How Local 802 spreads the message of union benefits to younger musicians – and how you can do it, too!
The labor movement’s persistent message to its members – and to a wider national audience, to those who might listen – is “Organize or Die!” Helping workers form unions is our basic mission, and we at Local 802 emphatically subscribe to that philosophy. The union has rolled out a number of well-publicized organizing campaigns, such as the Live Music Initiative, Justice for Jazz Artists and other various initiatives. The results of our efforts vary widely – some work, some do not. But the underlying union principles remain steadfast:
- Musicians have more leverage when they are united than when they seek individual solutions.
- When musicians act together as a group to improve their working conditions, most employers seek to marginalize such efforts.
- If musicians unite to support their own interests, we stand a good chance of enhancing every musician’s collective employment environment. In other words, if you win better pay and benefits in your own ensemble, this can raise the standards for other musicians across the city.
Longtime Local 802 members know that our unity, over many decades, has produced a set of scales and benefits that recognize and honor our musicians’ skills. Those gains are the envy of the national freelance classical musician world. Our rates recognize the enormous and incontrovertible skill of our musicians. Our employers concur – they pay our rates! In our domain of the labor movement, Local 802 has set the standard.
Nonetheless, one of our biggest organizational challenges is to convince younger musicians that the brief history described above is, in fact, their current reality.
Our goal – for all of us who know younger musicians – is to memorize and internalize the union’s talking points and convey them to others. Post them on your Facebook discussions and Twitter messages. Say them out loud when you meet a musician. Be proud of the union’s accomplishments and tell younger musicians that they can enjoy the same. Know what to say.
Here are three talking points. I’m sure you can come up with many more.
- Collective action will result in higher pay and benefits. Nonunion jobs in New York City can pay zero (which, of course, means losing money) or as little as $25. Union jobs offer a guaranteed paycheck.
- The union means job security. One example is the concept of first-call lists and rosters, and the right to sub out your chair. Another example is grievance procedures, where disputes are handled in a systematic way and you’re not at the mercy of your conductor. (If you miss that high “G” one night, it doesn’t mean you can be fired the next day – if you have a union contract.)
- Union benefits are transferable. You can earn pension credits when you play in various union ensembles – and they all add up in your same account. With enough pension credit, you can retire with dignity. Likewise, you can earn health insurance credits by playing in union ensembles.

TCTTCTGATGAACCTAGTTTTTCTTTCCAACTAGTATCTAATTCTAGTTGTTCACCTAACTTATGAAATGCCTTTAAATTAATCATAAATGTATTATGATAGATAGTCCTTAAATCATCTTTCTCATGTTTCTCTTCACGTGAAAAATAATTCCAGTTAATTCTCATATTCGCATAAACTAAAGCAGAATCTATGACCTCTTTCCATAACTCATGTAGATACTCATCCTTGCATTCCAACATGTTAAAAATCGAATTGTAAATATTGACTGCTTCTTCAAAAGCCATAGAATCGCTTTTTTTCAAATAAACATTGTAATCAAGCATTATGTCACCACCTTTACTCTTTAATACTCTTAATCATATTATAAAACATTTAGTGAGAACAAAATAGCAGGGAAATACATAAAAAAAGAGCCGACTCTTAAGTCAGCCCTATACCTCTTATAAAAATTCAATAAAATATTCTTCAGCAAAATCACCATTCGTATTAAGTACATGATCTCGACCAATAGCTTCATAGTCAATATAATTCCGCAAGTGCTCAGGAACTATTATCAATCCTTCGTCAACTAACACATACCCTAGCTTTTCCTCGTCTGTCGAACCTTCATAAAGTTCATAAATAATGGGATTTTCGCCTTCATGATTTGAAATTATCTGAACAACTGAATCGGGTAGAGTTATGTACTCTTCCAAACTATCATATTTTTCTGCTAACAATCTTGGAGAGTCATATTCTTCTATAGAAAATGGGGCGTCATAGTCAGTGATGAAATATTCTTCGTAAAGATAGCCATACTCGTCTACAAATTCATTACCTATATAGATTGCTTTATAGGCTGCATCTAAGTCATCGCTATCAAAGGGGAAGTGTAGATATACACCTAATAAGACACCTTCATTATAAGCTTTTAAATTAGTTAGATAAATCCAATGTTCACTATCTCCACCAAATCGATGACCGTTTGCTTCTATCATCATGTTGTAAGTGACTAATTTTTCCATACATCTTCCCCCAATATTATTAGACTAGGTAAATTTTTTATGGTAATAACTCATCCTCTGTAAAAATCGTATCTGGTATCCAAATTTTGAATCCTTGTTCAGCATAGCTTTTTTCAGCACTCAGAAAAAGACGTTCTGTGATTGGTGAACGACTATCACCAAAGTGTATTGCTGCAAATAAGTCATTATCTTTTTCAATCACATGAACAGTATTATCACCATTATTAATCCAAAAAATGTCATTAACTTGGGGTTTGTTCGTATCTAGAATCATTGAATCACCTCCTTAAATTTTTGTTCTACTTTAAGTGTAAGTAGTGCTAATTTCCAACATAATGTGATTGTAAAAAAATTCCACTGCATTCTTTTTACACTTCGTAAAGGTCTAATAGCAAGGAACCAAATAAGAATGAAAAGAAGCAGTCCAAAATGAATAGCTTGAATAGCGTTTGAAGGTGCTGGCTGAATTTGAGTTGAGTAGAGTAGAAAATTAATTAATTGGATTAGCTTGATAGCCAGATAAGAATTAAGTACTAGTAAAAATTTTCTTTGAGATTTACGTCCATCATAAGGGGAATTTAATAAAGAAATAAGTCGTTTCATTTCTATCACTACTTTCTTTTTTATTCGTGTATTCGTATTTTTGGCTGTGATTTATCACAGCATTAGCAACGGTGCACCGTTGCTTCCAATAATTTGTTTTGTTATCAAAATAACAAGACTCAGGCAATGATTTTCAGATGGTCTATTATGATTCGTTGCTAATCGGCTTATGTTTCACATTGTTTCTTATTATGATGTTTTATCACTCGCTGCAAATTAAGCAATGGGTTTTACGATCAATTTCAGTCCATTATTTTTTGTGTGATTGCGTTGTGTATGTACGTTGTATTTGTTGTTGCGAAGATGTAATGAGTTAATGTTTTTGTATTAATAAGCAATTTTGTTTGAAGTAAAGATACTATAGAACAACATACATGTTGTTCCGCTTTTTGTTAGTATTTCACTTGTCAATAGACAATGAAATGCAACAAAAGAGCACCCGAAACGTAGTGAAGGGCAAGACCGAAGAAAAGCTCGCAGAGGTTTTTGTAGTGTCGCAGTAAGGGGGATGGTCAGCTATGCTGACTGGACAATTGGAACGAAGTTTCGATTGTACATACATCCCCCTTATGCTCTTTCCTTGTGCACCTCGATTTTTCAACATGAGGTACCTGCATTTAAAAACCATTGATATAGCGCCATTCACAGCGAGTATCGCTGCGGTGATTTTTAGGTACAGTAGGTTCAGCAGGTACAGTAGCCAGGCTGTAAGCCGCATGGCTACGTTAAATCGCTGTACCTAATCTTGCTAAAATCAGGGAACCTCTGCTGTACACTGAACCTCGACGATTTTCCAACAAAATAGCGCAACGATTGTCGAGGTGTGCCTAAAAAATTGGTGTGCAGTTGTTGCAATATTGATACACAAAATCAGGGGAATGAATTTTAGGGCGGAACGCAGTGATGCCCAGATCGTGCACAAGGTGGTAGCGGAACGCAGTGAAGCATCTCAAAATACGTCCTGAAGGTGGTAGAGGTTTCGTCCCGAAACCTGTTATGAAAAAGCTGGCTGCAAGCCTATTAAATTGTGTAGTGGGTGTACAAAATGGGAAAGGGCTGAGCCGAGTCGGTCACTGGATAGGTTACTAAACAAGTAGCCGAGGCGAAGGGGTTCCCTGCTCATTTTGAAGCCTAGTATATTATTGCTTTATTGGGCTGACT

As younger musicians attempt to enter a difficult and highly competitive career, the advantages of union membership and participation should be a major part of a professional musician’s life planning.
The Concert Department is always willing and eager to discuss these issues with anyone – new members, new groups and established groups – and we are also continually presenting the union vision to younger musicians in a variety of educational environments. Here’s a sampler of recent outreach events:
- At Juilliard, we give seminars that include a brief history of the labor movement, developments in the national symphonic world and freelance employment opportunities in NYC.
- The organization called Inside Broadway (where Local 802 serves on the board) sponsors a program called “Creating the Magic.” An excerpt of a Broadway show is produced for a packed house of invited schoolkids. Afterwards, there is a talkback with show musicians and producers. Those events also include a presentation by President Tino Gagliardi, Recording Vice President John O’Connor and myself. We tell students about the high skills and backgrounds of Broadway musicians. We also describe how unionized actors, musicians, stagehands, set designers and others all cooperate efficiently and competently to put on a show. Even for a veteran such as myself, these shows are terrific displays of a Broadway show’s nuts and bolts. It’s totally fascinating.
- Each year at Local 802, NYU sponsors an event called the Broadway Percussion Summit. High school percussionists visit NYC and learn what it takes to be a Broadway percussionist. Tino and I speak to the kids and they spend a great week seeing Broadway shows and learning from Broadway musicians. This is always a treat.
- Our senior concert rep, Karen Fisher, has made presentations to various seminars and classes at NYU for many years, coordinating with various Local 802 members on the NYU faculty.
- As you read these words, Local 802 contract administrator Bettina Covo and I just finished a visit to the New York Youth Symphony. We talked about professional prospects for high school students and early college students.
- Finally, each year the Broadway department hosts a “Meet and Greet” event for NYC musicians who are just entering the world of musical theatre and who play in the various new musical festivals (like the Fringe). This evening is a terrific way to network. The next event is scheduled for fall.
Local 802 is always open to conversations with younger musicians. We will continue to do the outreach programs described above, and we are open to any other suggestions as to how to reach out to prospective new members. Please send us your ideas. We will all benefit from those suggestions. Let’s make sure this union will find the new members that will ensure that we thrive into the future. Contact me at (212) 245-4802, ext. 105 or Tolcott@Local802afm.org.